Should I wash my clothes in cold water? We find out if this is a good solution for the perfect clean

Experts discuss the optimum climate – for effective stain removal without shortening the lifespan of your laundry

Laundry room
(Image credit: Mereway Kitchens & Bathrooms)

The thought of washing your laundry in cold water (when you're an avid hot washer) may not sound initially appealing. After all, there is something about a powerful hot wash that settles your mind, especially regarding removing stains and eliminating bacteria. 

While this method may seem slightly more unconventional, however, there are some significant benefits to washing your clothes in cold water – especially when it comes to your delicates. 

There is already some research on whether you wash whites in hot or cold water  – but lowering your temperature can complement your laundry room ideas in more ways than one. Here are the pros and cons of going cooler. 

Should I wash my clothes in cold water?

There are two ways to look at this question: sometimes, a cold water wash can be best for your clothes. However, there are other instances where it is much better avoided. 

'If you're concerned about using energy or water, washing your towels in cold water is a perfectly acceptable option. In fact, many modern washers are designed to wash efficiently in cold water,' explains home improvement expert Pulkit Damani

laundry room cabinet ideas

(Image credit: Eye for Pretty Design)

Arguably the most significant advantage of a cooler wash is its cost efficiency  – so if you're looking for how to save money at home, this could be a great starting point. 'Washing with cold water can save you money on your utility bills, and it's just as effective as washing with hot water in most cases,' the Pulkit says. 

Though, the expert warns that there are a few things to keep in mind when learning how to wash towels or clean your clothes in cold water.  

The question of whether you should wash your clothes in cold water can be controversial, not least because sometimes, cold water can set stains. So, while this can be an efficient and cost-friendly option, the process does come with a warning.

Laundry room organization with butler sink

(Image credit: Future)

'First, remember that cold water can actually set stains, so it's important to treat any stains on your towels before washing them in cold water,' Pulkit warns. Secondly, you need to ensure you use a detergent that's designed for cold water washing [such as this one from Amazon].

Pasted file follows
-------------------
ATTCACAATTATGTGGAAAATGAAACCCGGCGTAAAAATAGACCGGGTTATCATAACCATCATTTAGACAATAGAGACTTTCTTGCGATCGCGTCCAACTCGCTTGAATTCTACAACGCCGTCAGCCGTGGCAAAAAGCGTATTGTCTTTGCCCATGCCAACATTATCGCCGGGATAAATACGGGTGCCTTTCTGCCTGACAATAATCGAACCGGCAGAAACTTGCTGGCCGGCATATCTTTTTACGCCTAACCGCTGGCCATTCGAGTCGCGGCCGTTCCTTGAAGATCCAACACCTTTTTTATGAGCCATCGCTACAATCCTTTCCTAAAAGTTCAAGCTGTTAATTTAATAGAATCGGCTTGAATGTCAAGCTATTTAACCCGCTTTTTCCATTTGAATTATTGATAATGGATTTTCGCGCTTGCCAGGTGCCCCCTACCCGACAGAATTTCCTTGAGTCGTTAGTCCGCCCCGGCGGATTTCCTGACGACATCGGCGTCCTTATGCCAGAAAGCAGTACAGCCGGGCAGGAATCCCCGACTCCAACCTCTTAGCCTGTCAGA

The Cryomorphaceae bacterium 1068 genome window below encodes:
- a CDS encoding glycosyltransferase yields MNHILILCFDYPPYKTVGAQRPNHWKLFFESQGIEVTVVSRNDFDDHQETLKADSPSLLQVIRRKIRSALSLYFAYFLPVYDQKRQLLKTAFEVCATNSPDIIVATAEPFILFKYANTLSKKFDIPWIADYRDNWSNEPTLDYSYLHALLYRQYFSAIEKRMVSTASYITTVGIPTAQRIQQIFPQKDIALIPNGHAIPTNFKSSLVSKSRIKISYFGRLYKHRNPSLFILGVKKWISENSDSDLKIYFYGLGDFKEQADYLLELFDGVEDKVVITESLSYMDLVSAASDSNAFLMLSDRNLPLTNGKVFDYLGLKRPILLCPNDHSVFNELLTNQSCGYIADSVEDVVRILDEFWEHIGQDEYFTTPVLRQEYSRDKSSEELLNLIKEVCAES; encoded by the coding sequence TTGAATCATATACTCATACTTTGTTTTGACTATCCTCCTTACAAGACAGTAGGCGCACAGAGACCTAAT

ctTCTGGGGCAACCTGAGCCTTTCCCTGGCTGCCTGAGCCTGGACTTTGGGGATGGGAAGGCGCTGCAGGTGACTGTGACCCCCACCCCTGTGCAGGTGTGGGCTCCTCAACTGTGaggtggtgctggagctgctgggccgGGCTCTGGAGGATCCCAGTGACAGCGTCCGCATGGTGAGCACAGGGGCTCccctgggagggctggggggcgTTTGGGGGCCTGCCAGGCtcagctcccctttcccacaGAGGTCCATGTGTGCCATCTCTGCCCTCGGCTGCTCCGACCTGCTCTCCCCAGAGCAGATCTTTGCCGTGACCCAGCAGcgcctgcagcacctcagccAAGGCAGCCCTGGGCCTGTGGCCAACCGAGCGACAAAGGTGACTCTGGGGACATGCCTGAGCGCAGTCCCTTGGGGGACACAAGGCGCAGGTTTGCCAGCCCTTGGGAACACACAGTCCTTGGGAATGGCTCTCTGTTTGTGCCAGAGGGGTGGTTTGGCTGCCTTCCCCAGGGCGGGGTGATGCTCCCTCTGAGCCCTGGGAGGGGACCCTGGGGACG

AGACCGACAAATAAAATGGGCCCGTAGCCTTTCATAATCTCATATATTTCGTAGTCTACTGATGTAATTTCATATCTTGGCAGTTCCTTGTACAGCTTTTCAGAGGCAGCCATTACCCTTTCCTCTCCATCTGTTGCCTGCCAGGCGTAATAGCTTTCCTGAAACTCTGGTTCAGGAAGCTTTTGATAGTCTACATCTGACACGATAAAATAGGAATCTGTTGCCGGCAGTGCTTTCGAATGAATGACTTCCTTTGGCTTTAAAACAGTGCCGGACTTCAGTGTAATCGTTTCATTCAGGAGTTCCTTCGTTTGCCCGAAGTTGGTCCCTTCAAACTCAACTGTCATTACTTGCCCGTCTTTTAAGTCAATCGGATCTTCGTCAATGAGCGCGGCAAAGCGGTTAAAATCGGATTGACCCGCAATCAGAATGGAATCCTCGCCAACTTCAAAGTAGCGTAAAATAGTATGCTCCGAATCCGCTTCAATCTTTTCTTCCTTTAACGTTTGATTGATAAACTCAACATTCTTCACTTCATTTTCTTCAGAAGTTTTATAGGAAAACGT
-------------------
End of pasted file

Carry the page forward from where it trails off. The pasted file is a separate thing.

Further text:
'Many laundry detergents these days are made to work well in both hot and cold water, but there are still some that work better in one temperature or the other,' the expert says. 'Lastly, don't overload your washing machine when you're washing in cold water. Overloading can prevent your towels from getting clean, no matter what temperature the water is.'

The expert adds that if you have a particularly stubborn stain, it is best to tackle wash in hot water in this instance.

What temperature is best for washing clothes?

The ideal temperature for washing clothes is between 68 and 104°F (30 and 40°C). 'This range of temperatures is effective in removing dirt and stains from clothing while also being gentle enough not to damage the fabric, says home improvement expert Pulkit Damani.

'Higher temperatures can be used for heavily soiled items but should be avoided when possible to prevent shrinking and fading,' the expert says. Meanwhile, lower temperatures are better for delicate items and can help save energy. When in doubt, check the care label on your clothing for specific washing instructions.

Megan Slack
Head of Celebrity Style News

Megan is the Head of Celebrity Style News at Homes & Gardens. She first joined Future Plc as a News Writer across their interiors titles, including Livingetc and Real Homes, before becoming H&G's News Editor in April 2022. She now leads the Celebrity/ News team. Before joining Future, Megan worked as a News Explainer at The Telegraph, following her MA in International Journalism at the University of Leeds. During her BA in English Literature and Creative Writing, she gained writing experience in the US while studying in New York. Megan also focused on travel writing during her time living in Paris, where she produced content for a French travel site. She currently lives in London with her antique typewriter and an expansive collection of houseplants.